Morocco hosted both French and American troops for bilateral training exercises this month, reaffirming its role as a strategic regional military ally to the two world powers.
Rabat — In past weeks, Morocco hosted troops from the American and French navies to participate in joint preparatory defense exercises off the African coast, strengthening its long-standing military relationships with the two global powers.
In February, the French navy deployed its flagship “Charles de Gaulle” aircraft carrier to engage with Morocco’s “Allal Ben Abdellah” in a series of bilateral naval drills designed to improve the countries’ interoperability and air defense.
The exercises were part of the first phase of France’s “Clemenceau 21” deployment. Per the mission itinerary, the “Charles de Gaulle” will spend the next several months traveling through the Mediterranean Sea, the Indian Ocean, and the Arabian Gulf to aid in regional counterterrorism efforts.
Last week, Morocco hosted United States Navy forces to participate in the “Lightning Handshake”: a similar set of mutually-beneficial military drills between the US, the Royal Moroccan Navy (RMN), and the Royal Moroccan Air Force (RMAF).
The training centered on multilateral cooperation across numerous facets of interoperability: surface warfare, anti-submarine warfare, air and strike warfare, combined logistics support, and maritime interdiction operations, according to an executive report of the exercise.
“Lightning Handshake 2021 increases the ability of US and Moroccan maritime forces to work together in order to address security concerns and increase stability in the region,” affirmed the US embassy in Rabat, underlining the regional importance of a strong US-Morocco military relationship.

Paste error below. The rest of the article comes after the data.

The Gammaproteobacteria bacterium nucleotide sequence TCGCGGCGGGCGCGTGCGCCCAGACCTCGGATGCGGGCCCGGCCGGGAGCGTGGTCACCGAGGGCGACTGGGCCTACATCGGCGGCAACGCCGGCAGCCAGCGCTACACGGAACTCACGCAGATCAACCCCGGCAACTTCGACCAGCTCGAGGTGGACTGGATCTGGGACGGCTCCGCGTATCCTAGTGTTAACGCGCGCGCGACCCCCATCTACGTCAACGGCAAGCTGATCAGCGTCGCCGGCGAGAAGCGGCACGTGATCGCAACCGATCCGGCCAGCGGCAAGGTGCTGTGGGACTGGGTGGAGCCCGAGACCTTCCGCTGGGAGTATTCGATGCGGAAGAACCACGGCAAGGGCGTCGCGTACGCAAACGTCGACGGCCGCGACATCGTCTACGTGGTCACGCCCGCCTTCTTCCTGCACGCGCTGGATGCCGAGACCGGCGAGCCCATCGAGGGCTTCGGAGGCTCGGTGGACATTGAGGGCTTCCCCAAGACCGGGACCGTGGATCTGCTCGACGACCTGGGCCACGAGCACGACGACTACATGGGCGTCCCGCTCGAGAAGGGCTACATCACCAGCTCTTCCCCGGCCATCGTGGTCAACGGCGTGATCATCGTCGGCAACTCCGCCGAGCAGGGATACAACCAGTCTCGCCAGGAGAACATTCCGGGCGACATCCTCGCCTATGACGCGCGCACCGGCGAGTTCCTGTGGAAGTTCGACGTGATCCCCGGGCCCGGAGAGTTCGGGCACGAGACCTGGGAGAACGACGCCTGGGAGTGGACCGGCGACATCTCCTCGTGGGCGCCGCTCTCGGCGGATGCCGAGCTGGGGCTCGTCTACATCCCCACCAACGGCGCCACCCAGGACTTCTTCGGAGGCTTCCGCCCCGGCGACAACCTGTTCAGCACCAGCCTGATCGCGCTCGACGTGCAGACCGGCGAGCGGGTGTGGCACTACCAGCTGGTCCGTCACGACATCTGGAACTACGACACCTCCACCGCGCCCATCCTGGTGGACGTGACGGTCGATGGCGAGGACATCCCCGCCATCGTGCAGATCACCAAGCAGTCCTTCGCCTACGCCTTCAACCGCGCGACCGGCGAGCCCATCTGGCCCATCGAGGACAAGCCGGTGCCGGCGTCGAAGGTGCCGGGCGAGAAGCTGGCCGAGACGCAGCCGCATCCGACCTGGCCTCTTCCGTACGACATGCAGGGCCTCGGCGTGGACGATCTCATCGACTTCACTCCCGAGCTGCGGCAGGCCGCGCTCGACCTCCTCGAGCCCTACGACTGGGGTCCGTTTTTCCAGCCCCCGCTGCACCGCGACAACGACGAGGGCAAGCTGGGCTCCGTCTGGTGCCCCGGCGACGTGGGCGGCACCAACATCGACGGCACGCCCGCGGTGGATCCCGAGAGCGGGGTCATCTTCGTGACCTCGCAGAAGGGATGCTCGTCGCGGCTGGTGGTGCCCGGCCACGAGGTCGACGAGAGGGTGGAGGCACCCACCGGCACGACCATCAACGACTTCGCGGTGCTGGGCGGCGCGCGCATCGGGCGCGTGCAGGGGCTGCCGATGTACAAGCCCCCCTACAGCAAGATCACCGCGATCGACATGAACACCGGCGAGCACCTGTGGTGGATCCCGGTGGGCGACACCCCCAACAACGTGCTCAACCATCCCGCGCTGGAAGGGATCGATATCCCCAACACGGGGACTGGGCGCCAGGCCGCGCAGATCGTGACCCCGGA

Morocco is a longtime partner of the United States, as the two countries have collaborated on security issues including counterterrorism, conflict deterrence, and regional instability.
“Now more than ever, our two nations are working closely to tackle the challenges of an increasingly complex security environment,” said Mark Esper, former US Secretary of Defense. “We do this together to promote the security, the stability and the prosperity of our shared goals and our peoples.”
Experts often describe Morocco as “one of the US’ greatest non-NATO allies.”
“On behalf of the Sailors assigned to the IKE CSG, it’s an honor to participate in this historic bi-lateral maritime exercise; hallmarking 200 years of an enduring partnership with Morocco,” remarked Lightning Handshake participant Rear Admiral Scott Robertson. “Exercises like Lighting Handshake enhance the foundation of our interoperability and continued support of our long-term commitment to security in the region.”
Morocco will continue to bolster diplomatic and military relationships through training partnerships with allies. The country is set to co-host 5,000 troops from the United States, Tunisia, Senegal, and elsewhere later this June as part of “African Lion 21,” the continent’s “largest military exercise.”